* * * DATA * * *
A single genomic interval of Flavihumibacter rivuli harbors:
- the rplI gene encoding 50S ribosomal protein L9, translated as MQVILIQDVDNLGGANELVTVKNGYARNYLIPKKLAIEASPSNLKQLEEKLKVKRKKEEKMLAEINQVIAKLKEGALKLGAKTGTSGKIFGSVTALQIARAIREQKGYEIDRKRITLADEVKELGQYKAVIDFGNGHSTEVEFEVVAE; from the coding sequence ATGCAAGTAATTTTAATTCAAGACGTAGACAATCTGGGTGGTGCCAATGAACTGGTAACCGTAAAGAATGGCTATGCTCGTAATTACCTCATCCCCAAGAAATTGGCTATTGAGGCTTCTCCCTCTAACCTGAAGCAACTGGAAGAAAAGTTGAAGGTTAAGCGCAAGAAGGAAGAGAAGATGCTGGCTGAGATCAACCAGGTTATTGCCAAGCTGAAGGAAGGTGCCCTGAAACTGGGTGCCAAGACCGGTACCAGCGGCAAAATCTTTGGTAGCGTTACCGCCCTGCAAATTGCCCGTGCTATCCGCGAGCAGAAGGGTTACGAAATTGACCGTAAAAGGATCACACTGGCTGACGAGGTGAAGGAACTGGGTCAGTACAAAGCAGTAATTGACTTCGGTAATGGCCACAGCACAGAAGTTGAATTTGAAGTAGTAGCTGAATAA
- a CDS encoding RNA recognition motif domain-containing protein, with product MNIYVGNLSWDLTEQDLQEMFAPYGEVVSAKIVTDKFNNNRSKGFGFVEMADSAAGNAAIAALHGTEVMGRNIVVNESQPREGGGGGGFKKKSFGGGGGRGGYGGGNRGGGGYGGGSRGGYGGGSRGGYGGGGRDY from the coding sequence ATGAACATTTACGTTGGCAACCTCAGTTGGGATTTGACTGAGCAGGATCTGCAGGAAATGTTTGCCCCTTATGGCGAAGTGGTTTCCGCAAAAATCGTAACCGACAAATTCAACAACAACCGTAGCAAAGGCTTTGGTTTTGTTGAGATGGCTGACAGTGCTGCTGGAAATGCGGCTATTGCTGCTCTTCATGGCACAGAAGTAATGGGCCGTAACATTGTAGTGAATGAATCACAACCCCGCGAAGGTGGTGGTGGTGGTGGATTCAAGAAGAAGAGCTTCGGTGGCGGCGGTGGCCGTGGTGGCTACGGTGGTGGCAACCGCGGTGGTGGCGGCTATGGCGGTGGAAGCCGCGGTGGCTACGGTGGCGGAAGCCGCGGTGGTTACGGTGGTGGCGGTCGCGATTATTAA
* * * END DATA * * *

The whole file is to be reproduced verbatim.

A single genomic interval of Flavihumibacter rivuli harbors:
- the rplI gene encoding 50S ribosomal protein L9, translated as MQVILIQDVDNLGGANELVTVKNGYARNYLIPKKLAIEASPSNLKQLEEKLKVKRKKEEKMLAEINQVIAKLKEGALKLGAKTGTSGKIFGSVTALQIARAIREQKGYEIDRKRITLADEVKELGQYKAVIDFGNGHSTEVEFEVVAE; from the coding sequence ATGCAAGTAATTTTAATTCAAGACGTAGACAATCTGGGTGGTGCCAATGAACTGGTAACCGTAAAGAATGGCTATGCTCGTAATTACCTCATCCCCAAGAAATTGGCTATTGAGGCTTCTCCCTCTAACCTGAAGCAACTGGAAGAAAAGTTGAAGGTTAAGCGCAAGAAGGAAGAGAAGATGCTGGCTGAGATCAACCAGGTTATTGCCAAGCTGAAGGAAGGTGCCCTGAAACTGGGTGCCAAGACCGGTACCAGCGGCAAAATCTTTGGTAGCGTTACCGCCCTGCAAATTGCCCGTGCTATCCGCGAGCAGAAGGGTTACGAAATTGACCGTAAAAGGATCACACTGGCTGACGAGGTGAAGGAACTGGGTCAGTACAAAGCAGTAATTGACTTCGGTAATGGCCACAGCACAGAAGTTGAATTTGAAGTAGTAGCTGAATAA
- a CDS encoding RNA recognition motif domain-containing protein, with product MNIYVGNLSWDLTEQDLQEMFAPYGEVVSAKIVTDKFNNNRSKGFGFVEMADSAAGNAAIAALHGTEVMGRNIVVNESQPREGGGGGGFKKKSFGGGGGRGGYGGGNRGGGGYGGGSRGGYGGGSRGGYGGGGRDY from the coding sequence ATGAACATTTACGTTGGCAACCTCAGTTGGGATTTGACTGAGCAGGATCTGCAGGAAATGTTTGCCCCTTATGGCGAAGTGGTTTCCGCAAAAATCGTAACCGACAAATTCAACAACAACCGTAGCAAAGGCTTTGGTTTTGTTGAGATGGCTGACAGTGCTGCTGGAAATGCGGCTATTGCTGCTCTTCATGGCACAGAAGTAATGGGCCGTAACATTGTAGTGAATGAATCACAACCCCGCGAAGGTGGTGGTGGTGGTGGATTCAAGAAGAAGAGCTTCGGTGGCGGCGGTGGCCGTGGTGGCTACGGTGGTGGCAACCGCGGTGGTGGCGGCTATGGCGGTGGAAGCCGCGGTGGCTACGGTGGCGGAAGCCGCGGTGGTTACGGTGGTGGCGGTCGCGATTATTAA